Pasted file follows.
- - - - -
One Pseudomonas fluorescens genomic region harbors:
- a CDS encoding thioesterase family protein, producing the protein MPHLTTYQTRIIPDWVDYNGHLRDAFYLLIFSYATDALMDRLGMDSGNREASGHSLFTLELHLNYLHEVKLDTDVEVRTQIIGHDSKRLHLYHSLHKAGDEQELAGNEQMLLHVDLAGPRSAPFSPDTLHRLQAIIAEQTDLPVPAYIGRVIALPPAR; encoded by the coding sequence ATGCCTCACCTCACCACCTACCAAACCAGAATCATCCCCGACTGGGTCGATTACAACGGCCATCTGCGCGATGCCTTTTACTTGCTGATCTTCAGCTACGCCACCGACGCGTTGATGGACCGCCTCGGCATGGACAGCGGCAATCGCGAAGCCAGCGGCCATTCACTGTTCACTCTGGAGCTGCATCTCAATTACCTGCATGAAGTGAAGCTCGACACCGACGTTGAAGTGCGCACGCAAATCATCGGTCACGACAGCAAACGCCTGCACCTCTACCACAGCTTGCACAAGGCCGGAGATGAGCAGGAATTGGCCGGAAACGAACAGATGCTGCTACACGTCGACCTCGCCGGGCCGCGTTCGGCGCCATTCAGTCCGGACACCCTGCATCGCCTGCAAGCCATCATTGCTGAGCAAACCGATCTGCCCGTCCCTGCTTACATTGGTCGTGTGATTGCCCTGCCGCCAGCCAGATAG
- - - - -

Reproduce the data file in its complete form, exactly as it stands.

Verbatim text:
One Pseudomonas fluorescens genomic region harbors:
- a CDS encoding thioesterase family protein, producing the protein MPHLTTYQTRIIPDWVDYNGHLRDAFYLLIFSYATDALMDRLGMDSGNREASGHSLFTLELHLNYLHEVKLDTDVEVRTQIIGHDSKRLHLYHSLHKAGDEQELAGNEQMLLHVDLAGPRSAPFSPDTLHRLQAIIAEQTDLPVPAYIGRVIALPPAR; encoded by the coding sequence ATGCCTCACCTCACCACCTACCAAACCAGAATCATCCCCGACTGGGTCGATTACAACGGCCATCTGCGCGATGCCTTTTACTTGCTGATCTTCAGCTACGCCACCGACGCGTTGATGGACCGCCTCGGCATGGACAGCGGCAATCGCGAAGCCAGCGGCCATTCACTGTTCACTCTGGAGCTGCATCTCAATTACCTGCATGAAGTGAAGCTCGACACCGACGTTGAAGTGCGCACGCAAATCATCGGTCACGACAGCAAACGCCTGCACCTCTACCACAGCTTGCACAAGGCCGGAGATGAGCAGGAATTGGCCGGAAACGAACAGATGCTGCTACACGTCGACCTCGCCGGGCCGCGTTCGGCGCCATTCAGTCCGGACACCCTGCATCGCCTGCAAGCCATCATTGCTGAGCAAACCGATCTGCCCGTCCCTGCTTACATTGGTCGTGTGATTGCCCTGCCGCCAGCCAGATAG